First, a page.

This movie is more stylized than Sugar and Half Nelson in that it has some fantasy sequences and animation—but it is still a much more focused character study than most big Hollywood films. Can you talk about your approach throughout your films in presenting these solid character studies?
RF: Even though the approach to this movie was trying to reach a younger audience, and we have some pretty outrageous stylized sequences, we still wanted to keep these very grounded nuanced performances between the patients in the hospital. That’s just the style of acting and storytelling that we are drawn to.

Zach Galifanikis gives a terrific dramatic performance in this film. His comic skills are on display as well, but its kind of a surprising choice for him to take just after he had this huge hit film, The Hangover.
AB: Yes, we loved The Hangover and just told Zach, do the exact same thing in this movie. (Laughs) No, we met with Zach and he was so charming and intelligent and down-to-earth, and he clearly wanted to try something different for his next role. He was really open to doing a character who was grounded and more like himself.

There will be a lot of reviews comparing the movie to One Flew Over the Cuckoo’s Nest—there’s even a basketball scene in both movies—since both films are set in a mental institution. But in Cuckoo’s Nest, the institution is an oppressive force, and in this movie, the system is there to be more helpful. In that sense, this movie reminded me a little more of Precious—last year's film about a troubled teenager in New York who is able to escape her hellish homelife in a supportive school environment.
RF: I would be careful to compare this to either film—but the obvious comparisons to Cuckoo’s Nest because there aren’t a lot of movies set in mental institutions. And the Precious comparison is an interesting one—that is such a dark film—but I see what you are saying about the oppressive institution. We really wanted the character to go through a supportive and helpful institution—again, the inspiration, film-wise, was really The Breakfast Club. But it really stems from the book that Ned wrote, which is a semi-autobiographical account.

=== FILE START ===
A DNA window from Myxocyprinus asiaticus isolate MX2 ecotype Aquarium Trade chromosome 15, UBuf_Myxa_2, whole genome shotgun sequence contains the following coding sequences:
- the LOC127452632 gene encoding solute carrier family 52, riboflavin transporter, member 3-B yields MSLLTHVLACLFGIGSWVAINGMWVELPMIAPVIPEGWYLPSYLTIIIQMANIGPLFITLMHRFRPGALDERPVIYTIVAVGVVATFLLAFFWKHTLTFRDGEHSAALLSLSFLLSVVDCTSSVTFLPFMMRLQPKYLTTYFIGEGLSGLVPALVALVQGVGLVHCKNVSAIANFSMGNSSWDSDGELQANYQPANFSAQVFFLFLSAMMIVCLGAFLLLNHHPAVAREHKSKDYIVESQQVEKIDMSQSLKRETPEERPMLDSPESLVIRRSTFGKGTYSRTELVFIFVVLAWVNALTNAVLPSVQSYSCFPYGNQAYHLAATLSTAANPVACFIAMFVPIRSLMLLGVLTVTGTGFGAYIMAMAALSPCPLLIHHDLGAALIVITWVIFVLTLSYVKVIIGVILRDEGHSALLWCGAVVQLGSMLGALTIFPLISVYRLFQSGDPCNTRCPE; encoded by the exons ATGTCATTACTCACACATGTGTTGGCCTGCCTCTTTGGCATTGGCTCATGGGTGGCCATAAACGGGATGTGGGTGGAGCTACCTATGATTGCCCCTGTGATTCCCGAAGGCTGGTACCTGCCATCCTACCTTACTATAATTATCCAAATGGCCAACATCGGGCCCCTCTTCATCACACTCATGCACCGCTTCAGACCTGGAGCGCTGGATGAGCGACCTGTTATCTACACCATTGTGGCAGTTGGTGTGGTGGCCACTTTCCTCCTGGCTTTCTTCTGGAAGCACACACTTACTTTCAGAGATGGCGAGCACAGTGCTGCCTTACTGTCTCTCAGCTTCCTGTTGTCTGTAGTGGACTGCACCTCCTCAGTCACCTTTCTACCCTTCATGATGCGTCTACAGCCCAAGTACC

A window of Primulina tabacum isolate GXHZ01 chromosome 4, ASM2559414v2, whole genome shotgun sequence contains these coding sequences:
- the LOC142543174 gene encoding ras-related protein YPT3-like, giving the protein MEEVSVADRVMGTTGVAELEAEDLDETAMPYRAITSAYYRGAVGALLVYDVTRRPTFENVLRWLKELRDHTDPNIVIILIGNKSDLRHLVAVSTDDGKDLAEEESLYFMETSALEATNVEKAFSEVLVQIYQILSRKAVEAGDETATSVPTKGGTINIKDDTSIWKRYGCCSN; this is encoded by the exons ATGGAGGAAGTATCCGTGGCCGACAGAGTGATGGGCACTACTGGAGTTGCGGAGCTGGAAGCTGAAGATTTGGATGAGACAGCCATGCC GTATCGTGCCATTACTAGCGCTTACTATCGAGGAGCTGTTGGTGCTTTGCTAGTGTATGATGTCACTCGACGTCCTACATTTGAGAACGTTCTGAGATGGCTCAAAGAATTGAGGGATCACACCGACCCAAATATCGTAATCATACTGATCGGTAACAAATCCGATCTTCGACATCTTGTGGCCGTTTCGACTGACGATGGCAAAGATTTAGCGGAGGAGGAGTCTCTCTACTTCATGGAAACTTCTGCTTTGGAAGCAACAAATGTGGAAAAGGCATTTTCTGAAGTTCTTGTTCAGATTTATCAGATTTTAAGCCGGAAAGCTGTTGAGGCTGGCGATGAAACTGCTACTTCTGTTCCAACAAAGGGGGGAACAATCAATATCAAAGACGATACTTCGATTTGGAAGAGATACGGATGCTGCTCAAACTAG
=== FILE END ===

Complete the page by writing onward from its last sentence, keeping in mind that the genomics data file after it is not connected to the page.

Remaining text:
I’m curious about how you see your independent movies existing in the bigger Hollywood game. For instance, Half Nelson got great reviews and reached an audience in its initial release. But when Ryan Gosling received an Oscar nomination it really raised the movie’s profile.
RF: Oh, that was huge, there is no question about it. It was huge for Ryan’s career and the movie, but for us as well. It kind of legitimizes you to the entire industry, beyond whatever box office the movie did. But it affected that as well—it made a couple million in theatrical, which is fair because the movie only cost about $1 million. But on video it was a huge success, and that’s because people heard about the movie from the Oscar nomination.

It was an eye-opening experience, because we were able to see all the political campaigning that goes into the Oscars—all the interviews the actors need to do and all the promotional materials that need to be sent to the voters…it's an elaborate process, that is run like a political campaign. When someone is nominated for an Oscar, it is never by accident.

Ryan, what theaters here in the East Bay you went to when you were growing up. Where did you first spark the dream of being a filmmaker?
RF: In high school, the UC Theater on University Avenue in Berkeley. It’s not there anymore unfortunately. They would publish this three month calendar and I would put it up on the wall and circle different dates and say’ I’m definitely going to these. It was my film school before film school. I learned so much from going to those movies.

A really pivotal experience was a double feature of feature of Slacker and Stranger than Paradise. The Stranger Than Paradise experience, in particular, was so cool. To see Jim Jarmusch’s first film on the big screen was amazing